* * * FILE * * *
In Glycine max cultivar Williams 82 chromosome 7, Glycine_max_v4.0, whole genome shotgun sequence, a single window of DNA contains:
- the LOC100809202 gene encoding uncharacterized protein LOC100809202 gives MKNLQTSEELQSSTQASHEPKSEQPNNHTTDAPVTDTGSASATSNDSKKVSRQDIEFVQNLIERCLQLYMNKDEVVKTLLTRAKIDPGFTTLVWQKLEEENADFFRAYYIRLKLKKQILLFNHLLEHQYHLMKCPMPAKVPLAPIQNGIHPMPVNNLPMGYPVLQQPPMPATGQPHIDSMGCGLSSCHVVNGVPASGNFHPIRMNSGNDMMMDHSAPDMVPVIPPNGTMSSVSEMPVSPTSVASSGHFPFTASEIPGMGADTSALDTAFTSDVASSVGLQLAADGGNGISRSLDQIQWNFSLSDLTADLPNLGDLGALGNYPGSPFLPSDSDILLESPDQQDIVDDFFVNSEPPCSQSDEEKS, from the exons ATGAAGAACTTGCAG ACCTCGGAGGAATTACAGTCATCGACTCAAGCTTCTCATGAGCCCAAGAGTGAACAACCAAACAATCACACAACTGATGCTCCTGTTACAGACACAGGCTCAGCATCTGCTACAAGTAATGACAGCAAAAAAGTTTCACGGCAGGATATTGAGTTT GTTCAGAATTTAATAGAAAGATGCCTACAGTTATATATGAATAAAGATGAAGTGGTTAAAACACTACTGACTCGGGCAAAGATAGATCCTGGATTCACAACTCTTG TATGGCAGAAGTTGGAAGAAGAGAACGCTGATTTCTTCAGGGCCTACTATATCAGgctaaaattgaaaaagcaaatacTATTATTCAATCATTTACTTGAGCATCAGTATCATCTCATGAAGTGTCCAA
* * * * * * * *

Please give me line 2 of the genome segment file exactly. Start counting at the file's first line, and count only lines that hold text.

- the LOC100809202 gene encoding uncharacterized protein LOC100809202 gives MKNLQTSEELQSSTQASHEPKSEQPNNHTTDAPVTDTGSASATSNDSKKVSRQDIEFVQNLIERCLQLYMNKDEVVKTLLTRAKIDPGFTTLVWQKLEEENADFFRAYYIRLKLKKQILLFNHLLEHQYHLMKCPMPAKVPLAPIQNGIHPMPVNNLPMGYPVLQQPPMPATGQPHIDSMGCGLSSCHVVNGVPASGNFHPIRMNSGNDMMMDHSAPDMVPVIPPNGTMSSVSEMPVSPTSVASSGHFPFTASEIPGMGADTSALDTAFTSDVASSVGLQLAADGGNGISRSLDQIQWNFSLSDLTADLPNLGDLGALGNYPGSPFLPSDSDILLESPDQQDIVDDFFVNSEPPCSQSDEEKS, from the exons ATGAAGAACTTGCAG ACCTCGGAGGAATTACAGTCATCGACTCAAGCTTCTCATGAGCCCAAGAGTGAACAACCAAACAATCACACAACTGATGCTCCTGTTACAGACACAGGCTCAGCATCTGCTACAAGTAATGACAGCAAAAAAGTTTCACGGCAGGATATTGAGTTT GTTCAGAATTTAATAGAAAGATGCCTACAGTTATATATGAATAAAGATGAAGTGGTTAAAACACTACTGACTCGGGCAAAGATAGATCCTGGATTCACAACTCTTG TATGGCAGAAGTTGGAAGAAGAGAACGCTGATTTCTTCAGGGCCTACTATATCAGgctaaaattgaaaaagcaaatacTATTATTCAATCATTTACTTGAGCATCAGTATCATCTCATGAAGTGTCCAA